PSA Technology Hits the Fast Lane

Fast-cycle technology promises to reduce the size and costs of PSA gas-separation equipment

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The multiport rotary valves are capable of efficient switching of gases between adsorbent beds to match the fast cycling capability of the structured adsorbent. The rotary valves also allow for the design of highly efficient complex PSA cycles; and fast cycle PSA systems with 6 to 36 individual adsorbent beds have been demonstrated to date. Multibed fast-cycle PSA systems can be efficiently packaged in an integrated, modular rotating bed design. The fast cycle speed and multibed design produces a uniform flow of product and exhaust gas, removing the necessity for large surge tanks on the product and exhaust streams.

The net result of fast-cycle PSA technology: Large field-erected PSA systems made up of multiple vessels of beaded adsorbent, complex process piping and multiple switching valves can be replaced with integrated fast-cycle PSA modules that are one-fiftieth the size of an equivalent PSA production unit (Fig. 3).

In addition, no exotic materials are used in the adsorbent structure or rotary valve designs, which means that materials costs are minimized. Additional benefits include:

Scalability: Fast-cycle PSA technology can be scaled from very small, portable-style devices to large industrial-scale applications.

Modularity: The integrated mechanical design of rotary fast-cycle PSA systems is inherently modular and can easily be skid-mounted. This gives plant operators a high degree of flexibility to reduce equipment installation time and cost, and expand processing capacity to match incremental increases in demand.

QuestAir Technologies is currently developing a small-scale fast-cycle PSA system together with HydrogenSource, a 50:50 joint venture between Shell and United Technologies based in South Windsor, Conn.

This compact hydrogen PSA module, will be integrated into small-scale natural gas reforming systems based on HydrogenSource's proprietary catalytic partial oxidation (CPOx) reformer technology. The integrated hydrogen production and purification product will be marketed for the supply of hydrogen to stationary fuel cell power plants for distributed power generation.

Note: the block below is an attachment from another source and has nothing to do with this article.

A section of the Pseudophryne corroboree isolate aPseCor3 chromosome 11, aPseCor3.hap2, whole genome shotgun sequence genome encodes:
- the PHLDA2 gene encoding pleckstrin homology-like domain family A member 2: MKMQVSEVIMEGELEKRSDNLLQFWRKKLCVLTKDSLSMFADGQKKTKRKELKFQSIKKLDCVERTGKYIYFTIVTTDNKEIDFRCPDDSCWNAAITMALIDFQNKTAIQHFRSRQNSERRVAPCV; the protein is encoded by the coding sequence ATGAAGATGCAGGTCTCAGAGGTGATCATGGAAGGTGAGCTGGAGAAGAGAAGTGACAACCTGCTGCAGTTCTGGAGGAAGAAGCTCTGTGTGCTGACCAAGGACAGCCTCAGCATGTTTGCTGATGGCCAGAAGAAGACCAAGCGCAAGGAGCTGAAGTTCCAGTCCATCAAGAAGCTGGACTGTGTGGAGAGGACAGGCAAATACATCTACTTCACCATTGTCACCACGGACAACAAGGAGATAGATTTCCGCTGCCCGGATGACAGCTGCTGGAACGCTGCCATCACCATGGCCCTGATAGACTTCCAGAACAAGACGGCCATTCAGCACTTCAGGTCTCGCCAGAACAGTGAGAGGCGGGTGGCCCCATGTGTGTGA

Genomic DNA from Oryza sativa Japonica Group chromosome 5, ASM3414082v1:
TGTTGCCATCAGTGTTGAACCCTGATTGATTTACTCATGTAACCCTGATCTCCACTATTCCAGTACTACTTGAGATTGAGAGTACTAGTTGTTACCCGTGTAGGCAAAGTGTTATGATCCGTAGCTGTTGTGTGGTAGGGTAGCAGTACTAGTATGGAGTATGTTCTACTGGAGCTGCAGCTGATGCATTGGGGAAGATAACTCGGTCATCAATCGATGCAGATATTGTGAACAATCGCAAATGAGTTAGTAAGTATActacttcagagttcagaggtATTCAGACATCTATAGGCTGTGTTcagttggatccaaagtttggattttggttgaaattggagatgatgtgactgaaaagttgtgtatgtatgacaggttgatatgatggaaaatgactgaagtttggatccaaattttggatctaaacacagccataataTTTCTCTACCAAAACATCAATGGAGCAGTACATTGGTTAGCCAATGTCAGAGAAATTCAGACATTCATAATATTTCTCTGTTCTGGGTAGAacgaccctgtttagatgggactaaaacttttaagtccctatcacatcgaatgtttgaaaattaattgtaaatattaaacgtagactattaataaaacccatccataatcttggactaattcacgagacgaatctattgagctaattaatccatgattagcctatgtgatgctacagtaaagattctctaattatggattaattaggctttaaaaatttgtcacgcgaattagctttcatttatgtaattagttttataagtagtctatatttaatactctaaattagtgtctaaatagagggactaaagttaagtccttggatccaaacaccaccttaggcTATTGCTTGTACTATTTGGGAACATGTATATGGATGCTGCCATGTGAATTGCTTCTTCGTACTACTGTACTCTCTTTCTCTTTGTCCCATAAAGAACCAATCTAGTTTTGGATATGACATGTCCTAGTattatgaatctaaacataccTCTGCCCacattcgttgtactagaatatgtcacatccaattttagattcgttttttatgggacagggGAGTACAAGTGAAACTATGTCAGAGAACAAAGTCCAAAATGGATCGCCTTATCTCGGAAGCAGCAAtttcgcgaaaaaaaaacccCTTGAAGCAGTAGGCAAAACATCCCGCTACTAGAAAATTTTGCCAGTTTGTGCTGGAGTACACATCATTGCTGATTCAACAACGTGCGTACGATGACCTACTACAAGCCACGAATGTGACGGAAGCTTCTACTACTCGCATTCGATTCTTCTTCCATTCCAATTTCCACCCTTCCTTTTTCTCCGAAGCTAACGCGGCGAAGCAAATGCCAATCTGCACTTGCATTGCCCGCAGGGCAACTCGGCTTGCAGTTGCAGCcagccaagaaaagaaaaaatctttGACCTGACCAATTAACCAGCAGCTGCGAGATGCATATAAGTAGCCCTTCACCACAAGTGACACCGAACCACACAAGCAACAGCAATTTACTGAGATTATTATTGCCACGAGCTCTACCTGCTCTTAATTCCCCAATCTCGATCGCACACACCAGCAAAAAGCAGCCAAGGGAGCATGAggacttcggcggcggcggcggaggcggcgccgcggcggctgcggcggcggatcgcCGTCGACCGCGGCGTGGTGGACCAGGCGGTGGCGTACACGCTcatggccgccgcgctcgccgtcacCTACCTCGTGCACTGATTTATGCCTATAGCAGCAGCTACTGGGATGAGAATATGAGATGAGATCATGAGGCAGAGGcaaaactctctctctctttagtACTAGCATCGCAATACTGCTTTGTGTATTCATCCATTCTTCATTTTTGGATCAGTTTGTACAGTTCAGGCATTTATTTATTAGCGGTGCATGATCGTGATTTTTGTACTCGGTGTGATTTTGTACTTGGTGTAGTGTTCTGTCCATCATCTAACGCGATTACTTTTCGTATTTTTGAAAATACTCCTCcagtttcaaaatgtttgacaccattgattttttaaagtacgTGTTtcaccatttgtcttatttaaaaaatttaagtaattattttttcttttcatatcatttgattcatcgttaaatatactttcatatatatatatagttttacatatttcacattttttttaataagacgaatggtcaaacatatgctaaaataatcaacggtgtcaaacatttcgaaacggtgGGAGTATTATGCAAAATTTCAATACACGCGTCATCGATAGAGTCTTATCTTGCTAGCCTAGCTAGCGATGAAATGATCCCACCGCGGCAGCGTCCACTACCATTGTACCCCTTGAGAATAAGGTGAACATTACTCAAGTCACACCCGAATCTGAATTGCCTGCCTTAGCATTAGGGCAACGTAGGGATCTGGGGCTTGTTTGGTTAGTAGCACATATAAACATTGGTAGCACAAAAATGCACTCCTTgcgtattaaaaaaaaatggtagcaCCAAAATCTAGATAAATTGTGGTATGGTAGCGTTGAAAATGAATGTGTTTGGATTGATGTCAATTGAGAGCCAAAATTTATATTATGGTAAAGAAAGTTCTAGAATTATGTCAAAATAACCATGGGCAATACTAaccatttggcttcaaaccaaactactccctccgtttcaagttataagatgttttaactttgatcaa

The unit will also be modified for use in skid-mounted systems for on-site production of high-purity (99.999%) hydrogen for industrial uses for volumes in the 20-1,000 Nmch capacity range (700-35,000 scfh). Other potential applications include:

Hydrogen recovery: Several refinery and chemical processes generate large quantities of hydrogen-containing offgas, which is typically flared or burned for low-grade heat recovery. Large-scale fast-cycle PSA presents an economic alternative for the recovery of hydrogen from up to 10 MM scfd of these off-gas streams, for either on-site of over-the-fence use.

Syngas modification: Fast-cycle PSA can be used to tailor the H2/CO ratio of crude syngas for applications including ammonia production.

Methane separations: High natural gas prices have renewed interest in technologies for recovering methane from CO2 contaminated sources such as low-grade natural gas, coal bed methane and various sources of biogas.

Matt Babicki is Principal Engineer of QuestAir Technologies Inc., based in Vancouver British Columbia, Canada. Andrew Hall is a Business Development Manager with QuestAir.


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